Rust, which is a form of corrosion in which oxygen combines with metal, ultimately causing it to turn into a reddish brown color, will eventually eat away at your car if you ignore it.
While the deterioration process takes time, it can happen regardless of where you live.
How much does it cost to fix rust on a car?
The cost of fixing rust on a car will greatly depend on the professional you use, the car you drive and the amount of rust that needs to be fixed. Smaller spots, no more than one to three inches in diameter, can cost as little as $50 to $100 to fix, whereas major repairs, larger than 12 inches in diameter, can cost upwards of $200 to more than $2,500.
|Size of Job||Average Price|
|Minor rust damage, often as small as one to three inches in diameter.||$60 to $150 per 1-3 inches|
|Intermediate repairs, often several layers deep, can be up to 12 inches in diameter.||$150 to $350, depending on the number of rust spots and the size. Use this estimate as an indicator “per” area.|
|Major repairs, often larger than 12 inches in diameter, can be extremely deep and even through the metal, leaving hollow spots. Extensive damage may require more than just removal such as welding and/or replacing part sections.||$200 to $2,000+, greatly depending on the amount of labor required and size of the job.|
A forum member on this GarageJournal.com forum thread said he took his car to a local shop and was quoted $300 to sand down the entire hood and repaint it. When painting is involved, which is often the solution when a panel, such as a car door or hood, has an excessive amount of rust, then it’s best to budget close to $500 per panel.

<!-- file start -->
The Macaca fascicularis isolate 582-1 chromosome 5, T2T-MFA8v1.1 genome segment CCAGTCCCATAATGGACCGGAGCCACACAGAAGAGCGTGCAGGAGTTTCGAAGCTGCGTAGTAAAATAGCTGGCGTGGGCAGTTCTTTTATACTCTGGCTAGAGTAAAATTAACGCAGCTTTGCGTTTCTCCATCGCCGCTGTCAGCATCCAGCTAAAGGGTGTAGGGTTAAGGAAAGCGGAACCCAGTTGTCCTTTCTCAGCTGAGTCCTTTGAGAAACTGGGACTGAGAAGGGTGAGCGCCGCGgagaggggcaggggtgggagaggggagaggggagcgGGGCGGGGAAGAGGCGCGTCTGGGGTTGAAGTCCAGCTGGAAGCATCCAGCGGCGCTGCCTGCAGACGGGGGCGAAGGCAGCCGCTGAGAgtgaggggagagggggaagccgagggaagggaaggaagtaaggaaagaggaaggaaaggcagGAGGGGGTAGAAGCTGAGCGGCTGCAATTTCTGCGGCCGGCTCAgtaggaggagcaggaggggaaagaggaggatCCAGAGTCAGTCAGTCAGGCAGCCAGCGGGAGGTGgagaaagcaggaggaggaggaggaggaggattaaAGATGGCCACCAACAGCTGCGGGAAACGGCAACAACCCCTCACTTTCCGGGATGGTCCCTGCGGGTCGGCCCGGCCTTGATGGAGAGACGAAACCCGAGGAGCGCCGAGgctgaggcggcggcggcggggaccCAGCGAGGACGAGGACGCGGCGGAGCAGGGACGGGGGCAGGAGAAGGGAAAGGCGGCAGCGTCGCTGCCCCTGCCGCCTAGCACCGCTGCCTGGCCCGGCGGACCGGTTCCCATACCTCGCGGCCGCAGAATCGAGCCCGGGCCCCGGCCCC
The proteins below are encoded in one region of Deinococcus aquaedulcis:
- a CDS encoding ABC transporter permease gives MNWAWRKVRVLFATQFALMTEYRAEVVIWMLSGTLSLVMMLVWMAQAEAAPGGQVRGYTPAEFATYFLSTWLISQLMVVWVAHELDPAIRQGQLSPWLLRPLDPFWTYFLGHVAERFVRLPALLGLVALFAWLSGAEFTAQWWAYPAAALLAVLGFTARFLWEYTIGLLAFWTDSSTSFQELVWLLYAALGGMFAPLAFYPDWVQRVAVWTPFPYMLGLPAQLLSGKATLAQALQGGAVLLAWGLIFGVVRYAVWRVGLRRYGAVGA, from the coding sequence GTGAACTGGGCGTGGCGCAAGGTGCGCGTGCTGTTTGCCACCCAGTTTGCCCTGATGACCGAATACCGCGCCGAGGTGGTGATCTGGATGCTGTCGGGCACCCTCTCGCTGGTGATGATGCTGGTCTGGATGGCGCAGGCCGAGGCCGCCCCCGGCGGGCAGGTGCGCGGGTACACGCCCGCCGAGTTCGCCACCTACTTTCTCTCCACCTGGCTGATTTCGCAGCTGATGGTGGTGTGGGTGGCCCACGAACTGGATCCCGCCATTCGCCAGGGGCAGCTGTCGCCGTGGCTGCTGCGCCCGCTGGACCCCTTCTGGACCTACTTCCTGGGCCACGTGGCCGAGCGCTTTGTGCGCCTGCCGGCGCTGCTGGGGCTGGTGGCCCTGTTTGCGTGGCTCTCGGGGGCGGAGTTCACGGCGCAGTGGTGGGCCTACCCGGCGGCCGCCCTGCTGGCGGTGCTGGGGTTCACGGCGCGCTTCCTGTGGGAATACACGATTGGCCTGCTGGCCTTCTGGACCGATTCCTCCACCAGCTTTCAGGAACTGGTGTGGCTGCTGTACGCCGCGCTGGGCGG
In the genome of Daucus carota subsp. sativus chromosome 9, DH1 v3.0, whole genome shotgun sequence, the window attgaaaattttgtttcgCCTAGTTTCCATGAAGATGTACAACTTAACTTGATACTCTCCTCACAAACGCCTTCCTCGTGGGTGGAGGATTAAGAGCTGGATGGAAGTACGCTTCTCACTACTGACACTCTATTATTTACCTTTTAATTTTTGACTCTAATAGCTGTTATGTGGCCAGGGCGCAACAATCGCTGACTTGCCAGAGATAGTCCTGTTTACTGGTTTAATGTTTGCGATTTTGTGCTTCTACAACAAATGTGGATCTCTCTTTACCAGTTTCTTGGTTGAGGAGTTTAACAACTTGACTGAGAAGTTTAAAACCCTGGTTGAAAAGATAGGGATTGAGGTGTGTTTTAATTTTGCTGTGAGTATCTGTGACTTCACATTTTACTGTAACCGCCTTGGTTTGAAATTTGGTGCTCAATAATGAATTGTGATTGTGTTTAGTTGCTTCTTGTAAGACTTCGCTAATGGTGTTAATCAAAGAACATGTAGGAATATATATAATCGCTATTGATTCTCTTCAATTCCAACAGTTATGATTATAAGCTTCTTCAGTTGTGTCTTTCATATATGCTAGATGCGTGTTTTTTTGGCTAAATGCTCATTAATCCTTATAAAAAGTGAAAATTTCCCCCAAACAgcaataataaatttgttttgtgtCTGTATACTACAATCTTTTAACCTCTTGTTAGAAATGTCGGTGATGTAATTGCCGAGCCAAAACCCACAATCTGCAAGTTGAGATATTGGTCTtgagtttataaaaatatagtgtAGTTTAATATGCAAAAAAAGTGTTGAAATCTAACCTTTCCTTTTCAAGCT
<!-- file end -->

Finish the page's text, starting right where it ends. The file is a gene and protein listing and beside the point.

Fixing rust on a car
One of the simplest rust repairs is surface rust, which, as the name implies, begins at the surface once the paint and coat bond have been broken. The spot, when left alone, can get bigger as time goes on, continuing to spread until it’s successfully stopped. This type of repair is fairly straightforward and will require a sander and a metal conditioner. Sandblasting, if the shop uses this method, can also be an alternative to the sanding and grinding process. After the rust spot is removed and conditioned, a two-part epoxy primer will be used; however, if the spot is deeper than average, then a plastic filler will be used to fill the void.
For rust jobs that have been ignored for quite some time, then the parts affected will be inspected to determine the best course of action. If the rust is severe and it affects the safety of the vehicle, then the shop will want to replace the entire panel and repaint it, but if the part can be salvaged, then the rust, similar to the prior method, will be grinded and filled with a filler.
Tips to know
If you’re looking for an effective long-term repair, then it’s often wise to replace the entire panel for structural and integrity purposes. While this type of repair won’t be cheap, it can extend the life of your vehicle and can help the car hold its value. Plus, replacing the panel can often prevent the rust from reoccurring as many repairs won’t last a lifetime, especially if you continue to treat the car the same way you had before.
How can I save money?
Smaller rust spots are very easy to fix at home. Rust dissolver gel, for instance, simply brushes onto the rust spot and will wash out with a rag. These smaller eight-ounce containers can cost less than $10 to $20. If the rust spots are smaller than a quarter, then it may be wise to do it at home to save some money. You can also remove rust with a sanding disk on an angle grinder, followed by fixing a body filler, such as Bondo.
Prevention is key, and even though it may be too late, it’s always wise to park your car indoors as much as possible to prevent it from the outdoors. Also, if possible, adding a coat of wax before the winter season to prevent the rust from starting.